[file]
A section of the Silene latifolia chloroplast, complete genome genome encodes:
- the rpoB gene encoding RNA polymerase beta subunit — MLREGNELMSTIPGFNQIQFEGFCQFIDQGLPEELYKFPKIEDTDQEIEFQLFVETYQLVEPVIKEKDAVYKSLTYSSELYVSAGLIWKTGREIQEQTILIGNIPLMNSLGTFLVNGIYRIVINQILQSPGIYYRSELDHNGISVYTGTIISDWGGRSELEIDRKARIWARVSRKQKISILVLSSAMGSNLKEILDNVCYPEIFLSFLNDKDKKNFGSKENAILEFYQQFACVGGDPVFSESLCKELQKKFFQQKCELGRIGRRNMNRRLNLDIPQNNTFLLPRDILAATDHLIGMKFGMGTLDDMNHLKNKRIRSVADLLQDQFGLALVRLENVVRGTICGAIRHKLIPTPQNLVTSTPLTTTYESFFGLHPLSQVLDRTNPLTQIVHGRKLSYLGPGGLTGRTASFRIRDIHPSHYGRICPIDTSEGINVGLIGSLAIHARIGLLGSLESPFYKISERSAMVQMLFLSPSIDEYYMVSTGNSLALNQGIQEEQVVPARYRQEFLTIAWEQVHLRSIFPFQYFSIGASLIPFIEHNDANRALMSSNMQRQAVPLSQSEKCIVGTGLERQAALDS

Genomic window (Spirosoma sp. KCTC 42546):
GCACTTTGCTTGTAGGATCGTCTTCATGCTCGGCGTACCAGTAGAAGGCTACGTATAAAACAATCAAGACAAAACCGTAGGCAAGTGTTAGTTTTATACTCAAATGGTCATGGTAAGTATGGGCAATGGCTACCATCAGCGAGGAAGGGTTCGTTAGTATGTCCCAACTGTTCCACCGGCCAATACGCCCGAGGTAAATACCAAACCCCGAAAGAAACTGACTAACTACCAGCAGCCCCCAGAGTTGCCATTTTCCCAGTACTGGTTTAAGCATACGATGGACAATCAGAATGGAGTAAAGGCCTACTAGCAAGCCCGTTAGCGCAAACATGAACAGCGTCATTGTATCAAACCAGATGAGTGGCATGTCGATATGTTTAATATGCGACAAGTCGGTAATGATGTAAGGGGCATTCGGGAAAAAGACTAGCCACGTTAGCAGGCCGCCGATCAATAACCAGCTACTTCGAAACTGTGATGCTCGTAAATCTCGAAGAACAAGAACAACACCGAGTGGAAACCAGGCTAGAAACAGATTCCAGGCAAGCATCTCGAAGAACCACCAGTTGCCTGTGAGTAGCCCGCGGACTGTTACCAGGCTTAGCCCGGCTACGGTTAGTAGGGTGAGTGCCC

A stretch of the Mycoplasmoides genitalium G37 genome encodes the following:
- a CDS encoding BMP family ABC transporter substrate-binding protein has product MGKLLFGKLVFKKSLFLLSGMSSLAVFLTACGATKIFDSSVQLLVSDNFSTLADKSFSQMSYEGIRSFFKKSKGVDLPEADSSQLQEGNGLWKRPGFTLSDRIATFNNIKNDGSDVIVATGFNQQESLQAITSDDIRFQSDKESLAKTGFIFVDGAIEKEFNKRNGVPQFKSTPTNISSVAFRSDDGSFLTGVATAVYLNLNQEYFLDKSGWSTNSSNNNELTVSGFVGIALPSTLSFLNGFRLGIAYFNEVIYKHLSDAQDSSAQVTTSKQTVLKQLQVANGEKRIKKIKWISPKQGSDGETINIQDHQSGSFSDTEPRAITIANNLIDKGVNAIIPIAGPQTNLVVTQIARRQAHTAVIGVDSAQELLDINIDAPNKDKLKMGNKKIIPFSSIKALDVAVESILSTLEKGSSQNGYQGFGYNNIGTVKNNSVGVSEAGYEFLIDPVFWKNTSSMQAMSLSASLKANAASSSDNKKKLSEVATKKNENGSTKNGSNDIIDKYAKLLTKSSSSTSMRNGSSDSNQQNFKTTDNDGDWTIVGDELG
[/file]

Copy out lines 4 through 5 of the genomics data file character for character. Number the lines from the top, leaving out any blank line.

GCACTTTGCTTGTAGGATCGTCTTCATGCTCGGCGTACCAGTAGAAGGCTACGTATAAAACAATCAAGACAAAACCGTAGGCAAGTGTTAGTTTTATACTCAAATGGTCATGGTAAGTATGGGCAATGGCTACCATCAGCGAGGAAGGGTTCGTTAGTATGTCCCAACTGTTCCACCGGCCAATACGCCCGAGGTAAATACCAAACCCCGAAAGAAACTGACTAACTACCAGCAGCCCCCAGAGTTGCCATTTTCCCAGTACTGGTTTAAGCATACGATGGACAATCAGAATGGAGTAAAGGCCTACTAGCAAGCCCGTTAGCGCAAACATGAACAGCGTCATTGTATCAAACCAGATGAGTGGCATGTCGATATGTTTAATATGCGACAAGTCGGTAATGATGTAAGGGGCATTCGGGAAAAAGACTAGCCACGTTAGCAGGCCGCCGATCAATAACCAGCTACTTCGAAACTGTGATGCTCGTAAATCTCGAAGAACAAGAACAACACCGAGTGGAAACCAGGCTAGAAACAGATTCCAGGCAAGCATCTCGAAGAACCACCAGTTGCCTGTGAGTAGCCCGCGGACTGTTACCAGGCTTAGCCCGGCTACGGTTAGTAGGGTGAGTGCCC

A stretch of the Mycoplasmoides genitalium G37 genome encodes the following: